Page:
|CC Sabathia||- - -||103||720.2||8.06||2.5||0.71||18.3||70||75|
|Dan Haren||- - -||101||680.1||8.53||1.75||1.02||15.9||80||76|
Aces after 2011 (stats from 2009-2011):
|Roy Halladay||- - -||97||723.1||8.05||1.24||0.7||21.4||61||67|
|Cliff Lee||- - -||94||676.2||8.03||1.37||0.68||19.9||71||67|
|Zack Greinke||- - -||94||621||9.04||2.19||0.7||17.6||81||69|
|Ubaldo Jimenez||- - -||98||628||8.48||3.65||0.57||15.3||82||75|
|Jon Lester||Red Sox||95||603||9.43||3.31||0.81||15||76||77|
|Dan Haren||- - -||102||702.2||8.08||1.6||1||15.9||82||80|
Aces after 2012 (stats from 2010-2012):
|Cliff Lee||- - -||90||656||8.64||1.21||0.82||18.3||72||69|
|Zack Greinke||- - -||95||604||8.67||2.29||0.82||13.3||95||78|
Aces after 2013 (stats from 2011-2013):
|Anibal Sanchez||- - -||92||574||8.95||2.6||0.77||13.5||85||78|
|Doug Fister||- - -||89||586.2||6.78||1.81||0.61||13.3||81||79|
Aces after 2014 (stats from 2011-July 19, 2014):
|Anibal Sanchez||- - -||77||478.1||8.39||2.41||0.6||12.6||80||73|
|Chris Sale||White Sox||73||501.1||9.34||2.03||0.86||12.9||69||74|
Now let's take a peak at the data by pitcher and year ("x" denotes ace for that three-year span):
If you study this chart closely, something pretty amazing emerges. I assume Kalkman developed that theorem without careful study of the data, but it's almost dead on. I grabbed five years of data, which includes just three seasons in which we can evaluate his claim. Yet despite limited data collection and absolutely no effort to align myself with his prior expectations, 14 of 30 pitchers classified as aces in 2010-2012 were aces two years later. That's a pretty great estimate. Kalkman followed up with a brief, differently designed study that offers pretty similar results.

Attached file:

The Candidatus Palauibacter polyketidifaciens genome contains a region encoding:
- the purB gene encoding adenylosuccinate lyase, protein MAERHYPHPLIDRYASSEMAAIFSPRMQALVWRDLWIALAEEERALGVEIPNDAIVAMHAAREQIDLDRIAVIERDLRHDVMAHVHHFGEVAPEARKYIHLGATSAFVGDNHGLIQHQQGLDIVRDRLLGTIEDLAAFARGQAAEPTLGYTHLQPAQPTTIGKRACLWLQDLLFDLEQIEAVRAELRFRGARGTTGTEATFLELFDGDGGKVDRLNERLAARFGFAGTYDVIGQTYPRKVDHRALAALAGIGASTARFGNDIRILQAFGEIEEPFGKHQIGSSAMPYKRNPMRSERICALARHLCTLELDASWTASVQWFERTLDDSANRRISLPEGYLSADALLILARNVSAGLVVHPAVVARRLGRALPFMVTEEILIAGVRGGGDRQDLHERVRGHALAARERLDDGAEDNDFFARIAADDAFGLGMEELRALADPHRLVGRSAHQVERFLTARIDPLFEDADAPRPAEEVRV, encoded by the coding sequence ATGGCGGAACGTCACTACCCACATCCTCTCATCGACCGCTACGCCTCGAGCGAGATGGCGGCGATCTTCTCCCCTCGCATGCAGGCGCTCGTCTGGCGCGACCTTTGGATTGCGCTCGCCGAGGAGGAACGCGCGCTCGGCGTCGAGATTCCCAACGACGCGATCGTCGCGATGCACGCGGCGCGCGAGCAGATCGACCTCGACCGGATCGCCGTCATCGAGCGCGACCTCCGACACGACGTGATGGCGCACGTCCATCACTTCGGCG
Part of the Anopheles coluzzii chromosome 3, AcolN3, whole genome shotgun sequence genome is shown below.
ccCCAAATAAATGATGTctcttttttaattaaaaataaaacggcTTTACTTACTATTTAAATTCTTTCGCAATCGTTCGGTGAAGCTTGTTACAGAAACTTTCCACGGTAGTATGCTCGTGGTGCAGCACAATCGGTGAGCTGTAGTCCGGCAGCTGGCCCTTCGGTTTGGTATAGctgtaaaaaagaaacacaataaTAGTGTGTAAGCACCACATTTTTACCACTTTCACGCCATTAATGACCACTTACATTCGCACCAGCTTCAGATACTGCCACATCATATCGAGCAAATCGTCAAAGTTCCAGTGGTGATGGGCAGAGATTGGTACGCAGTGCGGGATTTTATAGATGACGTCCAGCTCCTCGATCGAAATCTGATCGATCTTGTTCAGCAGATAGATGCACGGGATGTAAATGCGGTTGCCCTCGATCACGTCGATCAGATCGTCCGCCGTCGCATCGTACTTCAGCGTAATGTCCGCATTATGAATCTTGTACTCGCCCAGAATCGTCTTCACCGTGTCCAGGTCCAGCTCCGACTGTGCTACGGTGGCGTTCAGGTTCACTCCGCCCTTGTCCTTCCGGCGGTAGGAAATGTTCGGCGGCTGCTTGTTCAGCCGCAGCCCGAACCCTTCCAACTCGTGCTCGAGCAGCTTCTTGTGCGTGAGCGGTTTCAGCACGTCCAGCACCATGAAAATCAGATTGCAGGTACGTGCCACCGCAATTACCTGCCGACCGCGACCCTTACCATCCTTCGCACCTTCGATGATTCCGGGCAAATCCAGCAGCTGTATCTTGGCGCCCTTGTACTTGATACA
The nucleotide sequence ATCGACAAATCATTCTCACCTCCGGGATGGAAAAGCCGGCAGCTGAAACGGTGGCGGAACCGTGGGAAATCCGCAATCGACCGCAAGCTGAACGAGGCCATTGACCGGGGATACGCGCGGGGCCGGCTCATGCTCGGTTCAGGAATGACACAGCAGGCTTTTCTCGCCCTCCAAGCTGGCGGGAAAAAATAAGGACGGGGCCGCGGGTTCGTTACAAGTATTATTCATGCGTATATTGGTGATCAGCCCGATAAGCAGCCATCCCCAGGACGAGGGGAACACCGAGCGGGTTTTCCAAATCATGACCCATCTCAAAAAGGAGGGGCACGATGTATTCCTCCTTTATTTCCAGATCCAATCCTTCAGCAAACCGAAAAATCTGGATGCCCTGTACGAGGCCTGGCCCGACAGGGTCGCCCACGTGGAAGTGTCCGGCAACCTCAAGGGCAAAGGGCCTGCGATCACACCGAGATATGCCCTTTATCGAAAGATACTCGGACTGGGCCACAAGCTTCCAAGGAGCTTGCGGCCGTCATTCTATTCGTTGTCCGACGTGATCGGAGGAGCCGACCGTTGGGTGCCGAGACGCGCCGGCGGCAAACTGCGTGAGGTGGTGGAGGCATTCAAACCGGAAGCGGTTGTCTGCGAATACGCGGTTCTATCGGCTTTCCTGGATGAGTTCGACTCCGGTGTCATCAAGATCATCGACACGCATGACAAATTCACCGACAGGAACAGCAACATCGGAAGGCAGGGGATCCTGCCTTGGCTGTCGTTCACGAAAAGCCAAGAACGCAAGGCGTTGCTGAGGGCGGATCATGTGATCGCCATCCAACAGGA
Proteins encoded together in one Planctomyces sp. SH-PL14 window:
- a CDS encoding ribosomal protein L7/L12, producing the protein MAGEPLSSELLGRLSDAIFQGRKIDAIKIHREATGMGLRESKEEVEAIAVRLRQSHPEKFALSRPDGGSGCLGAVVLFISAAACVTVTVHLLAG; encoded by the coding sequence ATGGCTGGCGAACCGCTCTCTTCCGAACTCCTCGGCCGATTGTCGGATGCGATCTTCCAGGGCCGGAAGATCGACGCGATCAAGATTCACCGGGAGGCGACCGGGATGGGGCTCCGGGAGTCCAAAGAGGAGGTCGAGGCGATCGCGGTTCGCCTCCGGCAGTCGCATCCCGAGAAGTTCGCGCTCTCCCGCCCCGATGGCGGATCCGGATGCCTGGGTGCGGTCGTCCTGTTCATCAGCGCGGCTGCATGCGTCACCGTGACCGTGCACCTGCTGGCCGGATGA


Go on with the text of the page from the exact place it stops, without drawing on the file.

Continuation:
Certainly this method institutes an arbitrary cutoff and obviously can't perfectly capture injuries. Wainwright's Tommy John happens right in the middle, but he's back to being an ace. Greinke fell off the list, but he's close. Verlander is still on the list because he was so good in the early part of the cycle. Haren, Wilson, Sabathia, Halladay, Lincecum, Jimenez, and (maybe) Lester are off for good. Verlander probably will be shortly.
Some aces last, but most don't. If you grab a five-year sample like I did, you're likely to only see three or four pitchers remain aces throughout. Which leads me to believe that if you've already gotten four or five years of ace performance from a pitcher, you probably don't want to invest in them for another seven.
There will always be exceptions, but finding them is quite difficult. On average, you can project ace decay pretty well, but I'm not sure you can do it very well individually.
Yes, I'd have signed Kershaw and Hernandez to their deals too, but the risk of paying a pitcher to be an ace is pretty high. You have to make sure you're getting surplus value at the beginning, or the end is going to crush you.
I hope that someone can pick up from this point and test these findings against more data and more definitions of "ace." I don't mean this to be definitive at all, but I was curious about how long we can expect a pitcher's reign to last. Look back at that list and then nod quietly to yourself about Chris Sale's contract and maybe do your best to forget about Verlander's.
All statistics courtesy of FanGraphs.
Neil Weinberg is the Associate Managing Editor at Beyond The Box Score, the Site Educator at FanGraphs, and can also be found writing enthusiastically about the Detroit Tigers at New English D. Follow @NeilWeinberg44